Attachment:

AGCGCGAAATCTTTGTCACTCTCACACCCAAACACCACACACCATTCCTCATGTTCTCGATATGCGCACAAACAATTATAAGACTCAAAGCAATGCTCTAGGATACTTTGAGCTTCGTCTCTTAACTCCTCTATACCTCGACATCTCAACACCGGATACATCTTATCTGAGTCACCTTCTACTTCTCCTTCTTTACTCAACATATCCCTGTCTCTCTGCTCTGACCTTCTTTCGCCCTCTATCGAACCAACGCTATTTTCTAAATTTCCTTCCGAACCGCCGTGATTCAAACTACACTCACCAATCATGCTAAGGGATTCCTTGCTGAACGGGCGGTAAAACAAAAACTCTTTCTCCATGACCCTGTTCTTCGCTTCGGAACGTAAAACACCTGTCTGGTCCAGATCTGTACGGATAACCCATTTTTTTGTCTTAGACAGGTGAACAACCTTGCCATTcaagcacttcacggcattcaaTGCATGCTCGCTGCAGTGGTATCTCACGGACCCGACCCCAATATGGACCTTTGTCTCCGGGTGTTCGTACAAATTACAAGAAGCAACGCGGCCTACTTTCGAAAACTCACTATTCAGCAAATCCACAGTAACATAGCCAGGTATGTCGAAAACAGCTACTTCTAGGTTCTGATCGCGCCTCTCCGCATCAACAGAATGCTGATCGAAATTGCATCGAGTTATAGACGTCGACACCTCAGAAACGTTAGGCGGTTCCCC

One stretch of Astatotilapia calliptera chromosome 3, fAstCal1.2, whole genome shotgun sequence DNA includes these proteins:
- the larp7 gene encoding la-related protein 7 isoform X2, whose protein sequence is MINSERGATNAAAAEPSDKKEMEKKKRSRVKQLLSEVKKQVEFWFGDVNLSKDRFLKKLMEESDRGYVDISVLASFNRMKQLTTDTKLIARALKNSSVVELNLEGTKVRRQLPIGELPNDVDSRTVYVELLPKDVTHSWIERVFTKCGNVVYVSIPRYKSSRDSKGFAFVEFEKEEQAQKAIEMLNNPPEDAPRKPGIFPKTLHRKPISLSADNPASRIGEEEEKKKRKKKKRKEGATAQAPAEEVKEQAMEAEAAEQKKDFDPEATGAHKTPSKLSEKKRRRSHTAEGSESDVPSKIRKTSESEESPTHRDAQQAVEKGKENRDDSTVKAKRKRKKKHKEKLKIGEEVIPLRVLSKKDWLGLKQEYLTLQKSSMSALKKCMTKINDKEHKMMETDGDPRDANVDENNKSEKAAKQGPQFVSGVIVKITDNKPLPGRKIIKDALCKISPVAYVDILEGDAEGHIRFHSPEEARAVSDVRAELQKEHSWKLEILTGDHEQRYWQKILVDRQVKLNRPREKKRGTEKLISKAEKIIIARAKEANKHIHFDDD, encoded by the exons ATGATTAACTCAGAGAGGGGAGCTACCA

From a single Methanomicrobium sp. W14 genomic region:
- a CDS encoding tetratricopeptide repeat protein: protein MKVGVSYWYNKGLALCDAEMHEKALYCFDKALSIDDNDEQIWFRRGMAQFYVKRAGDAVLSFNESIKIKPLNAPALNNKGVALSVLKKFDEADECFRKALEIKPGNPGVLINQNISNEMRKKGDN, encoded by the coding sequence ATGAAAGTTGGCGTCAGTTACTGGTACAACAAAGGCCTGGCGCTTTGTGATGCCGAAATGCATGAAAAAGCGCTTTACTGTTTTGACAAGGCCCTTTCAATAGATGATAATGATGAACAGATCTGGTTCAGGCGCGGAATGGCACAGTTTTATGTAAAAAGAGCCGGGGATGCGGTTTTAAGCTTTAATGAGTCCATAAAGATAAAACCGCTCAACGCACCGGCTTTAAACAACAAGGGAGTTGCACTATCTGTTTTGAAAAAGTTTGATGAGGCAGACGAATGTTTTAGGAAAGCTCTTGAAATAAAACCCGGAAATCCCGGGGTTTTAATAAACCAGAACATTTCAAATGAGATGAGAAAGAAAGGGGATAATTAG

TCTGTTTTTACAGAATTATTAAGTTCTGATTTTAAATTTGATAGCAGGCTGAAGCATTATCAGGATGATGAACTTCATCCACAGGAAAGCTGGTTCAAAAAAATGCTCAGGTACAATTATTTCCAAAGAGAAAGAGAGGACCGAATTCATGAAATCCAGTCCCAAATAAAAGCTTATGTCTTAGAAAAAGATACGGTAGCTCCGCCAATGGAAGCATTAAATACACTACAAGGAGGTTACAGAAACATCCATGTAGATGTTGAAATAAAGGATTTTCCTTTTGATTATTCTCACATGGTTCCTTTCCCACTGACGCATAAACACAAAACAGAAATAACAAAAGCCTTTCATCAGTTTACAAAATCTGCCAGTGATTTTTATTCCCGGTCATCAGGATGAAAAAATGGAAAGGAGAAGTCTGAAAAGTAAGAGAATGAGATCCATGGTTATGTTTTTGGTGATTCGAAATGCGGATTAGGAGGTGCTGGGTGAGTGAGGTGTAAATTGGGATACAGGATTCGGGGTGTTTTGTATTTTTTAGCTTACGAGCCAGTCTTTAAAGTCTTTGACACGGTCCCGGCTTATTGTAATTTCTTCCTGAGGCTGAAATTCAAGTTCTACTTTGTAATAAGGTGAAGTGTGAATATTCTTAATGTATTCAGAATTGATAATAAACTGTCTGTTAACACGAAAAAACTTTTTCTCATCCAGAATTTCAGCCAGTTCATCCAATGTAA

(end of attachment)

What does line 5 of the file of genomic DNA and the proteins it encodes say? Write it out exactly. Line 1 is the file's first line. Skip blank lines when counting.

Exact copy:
- a CDS encoding tetratricopeptide repeat protein: protein MKVGVSYWYNKGLALCDAEMHEKALYCFDKALSIDDNDEQIWFRRGMAQFYVKRAGDAVLSFNESIKIKPLNAPALNNKGVALSVLKKFDEADECFRKALEIKPGNPGVLINQNISNEMRKKGDN, encoded by the coding sequence ATGAAAGTTGGCGTCAGTTACTGGTACAACAAAGGCCTGGCGCTTTGTGATGCCGAAATGCATGAAAAAGCGCTTTACTGTTTTGACAAGGCCCTTTCAATAGATGATAATGATGAACAGATCTGGTTCAGGCGCGGAATGGCACAGTTTTATGTAAAAAGAGCCGGGGATGCGGTTTTAAGCTTTAATGAGTCCATAAAGATAAAACCGCTCAACGCACCGGCTTTAAACAACAAGGGAGTTGCACTATCTGTTTTGAAAAAGTTTGATGAGGCAGACGAATGTTTTAGGAAAGCTCTTGAAATAAAACCCGGAAATCCCGGGGTTTTAATAAACCAGAACATTTCAAATGAGATGAGAAAGAAAGGGGATAATTAG